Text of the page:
Morgan Stanley sees bright future for mobile Web, credits Apple for changing game

A Morgan Stanley report finds a bright future in the mobile Web and gives a lot of credit to Apple for changing the game
Written by Sam Diaz, Inactive on

A report released by Morgan Stanley this week goes into great detail - to the tune of 424 pages and 659 accompanying slides - about the state of the Mobile Internet.

In a nutshell, the mobile Internet is the future - and Morgan Stanley sees it surpassing the PC as the primary way of accessing online information within five years.

That makes sense. The barriers of entry for mobile Internet adoption are relatively low, compared to the costs of a PC a decade ago. Competitive pricing for mobile Web access - as well as increased speeds - has exposed the mobile Web to a growing number of users. Smartphones have made it easy for them to navigate the mobile Web and engagement in social sites such as Facebook and Twitter has given them a reason to access the mobile Web.

The report's authors give a lot of credit to Apple for changing the mobile Web game. That's largely deserved - Apple brought rise the idea of apps, most of which are still the "mobile Web" even though they don't run in a browser. Apple also introduced a user interface that was attractive to the masses. And it sent a wake-up call - via AT&T's failures - to the carriers, essentially telling them that they were going to have to up their games if they wanted to keep up with the innovation found within the devices.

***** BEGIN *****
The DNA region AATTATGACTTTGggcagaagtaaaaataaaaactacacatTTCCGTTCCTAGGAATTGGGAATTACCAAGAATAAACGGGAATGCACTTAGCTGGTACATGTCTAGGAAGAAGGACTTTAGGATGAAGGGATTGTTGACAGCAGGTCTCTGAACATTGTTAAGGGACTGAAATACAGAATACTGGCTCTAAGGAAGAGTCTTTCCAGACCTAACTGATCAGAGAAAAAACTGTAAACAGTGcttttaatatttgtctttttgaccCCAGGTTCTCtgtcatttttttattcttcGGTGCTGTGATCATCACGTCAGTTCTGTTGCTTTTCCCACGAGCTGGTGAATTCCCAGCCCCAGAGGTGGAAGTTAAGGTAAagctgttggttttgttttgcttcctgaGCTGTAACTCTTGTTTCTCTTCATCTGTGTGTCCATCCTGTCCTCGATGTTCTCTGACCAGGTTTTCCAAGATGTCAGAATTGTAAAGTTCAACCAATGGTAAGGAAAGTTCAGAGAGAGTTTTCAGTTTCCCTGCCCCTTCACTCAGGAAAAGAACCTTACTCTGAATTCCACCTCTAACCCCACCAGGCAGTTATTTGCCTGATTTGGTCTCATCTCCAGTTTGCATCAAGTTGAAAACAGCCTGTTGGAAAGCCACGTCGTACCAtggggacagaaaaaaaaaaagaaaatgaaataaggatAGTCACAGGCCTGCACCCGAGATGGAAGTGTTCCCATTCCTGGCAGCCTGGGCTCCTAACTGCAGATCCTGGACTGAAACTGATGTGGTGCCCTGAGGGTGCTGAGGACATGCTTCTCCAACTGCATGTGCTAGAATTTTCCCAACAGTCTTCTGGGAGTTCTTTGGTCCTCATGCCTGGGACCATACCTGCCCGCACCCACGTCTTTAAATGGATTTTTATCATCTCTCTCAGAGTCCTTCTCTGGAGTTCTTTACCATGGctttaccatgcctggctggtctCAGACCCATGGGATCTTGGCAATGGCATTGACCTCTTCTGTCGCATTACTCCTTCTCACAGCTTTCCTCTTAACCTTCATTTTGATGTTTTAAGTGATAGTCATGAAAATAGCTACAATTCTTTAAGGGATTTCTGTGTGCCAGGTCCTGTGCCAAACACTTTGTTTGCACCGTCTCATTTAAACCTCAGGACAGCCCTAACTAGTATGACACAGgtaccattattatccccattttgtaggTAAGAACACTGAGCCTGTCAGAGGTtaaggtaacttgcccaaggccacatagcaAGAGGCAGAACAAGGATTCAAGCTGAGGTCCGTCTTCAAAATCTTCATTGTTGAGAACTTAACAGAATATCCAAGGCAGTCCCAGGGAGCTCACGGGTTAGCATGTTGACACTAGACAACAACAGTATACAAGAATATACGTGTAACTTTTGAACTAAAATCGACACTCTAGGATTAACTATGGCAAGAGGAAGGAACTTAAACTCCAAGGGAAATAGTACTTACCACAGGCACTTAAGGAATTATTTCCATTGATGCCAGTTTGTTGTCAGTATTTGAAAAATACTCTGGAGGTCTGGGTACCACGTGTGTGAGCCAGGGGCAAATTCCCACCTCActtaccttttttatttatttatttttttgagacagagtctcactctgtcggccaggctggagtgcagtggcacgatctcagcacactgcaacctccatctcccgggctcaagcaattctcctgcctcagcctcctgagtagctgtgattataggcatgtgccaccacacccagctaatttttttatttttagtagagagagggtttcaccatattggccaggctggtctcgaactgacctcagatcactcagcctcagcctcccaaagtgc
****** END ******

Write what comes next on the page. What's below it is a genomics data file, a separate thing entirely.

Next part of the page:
More importantly, it put some fire into the competitive landscape. Apple and its iPhone is definitely the one to beat but that's not to say that it can't be beaten at its own game. So far, Google is showing the most potential with its Android OS strategy, which involves partnering with multiple carriers and multiple device manufacturers. And that's got companies like Palm, Research in Motion, Microsoft and others rethinking their strategies, offerings and pricing. When that happens, consumers get better deals and are more inclined to adopt new technologies.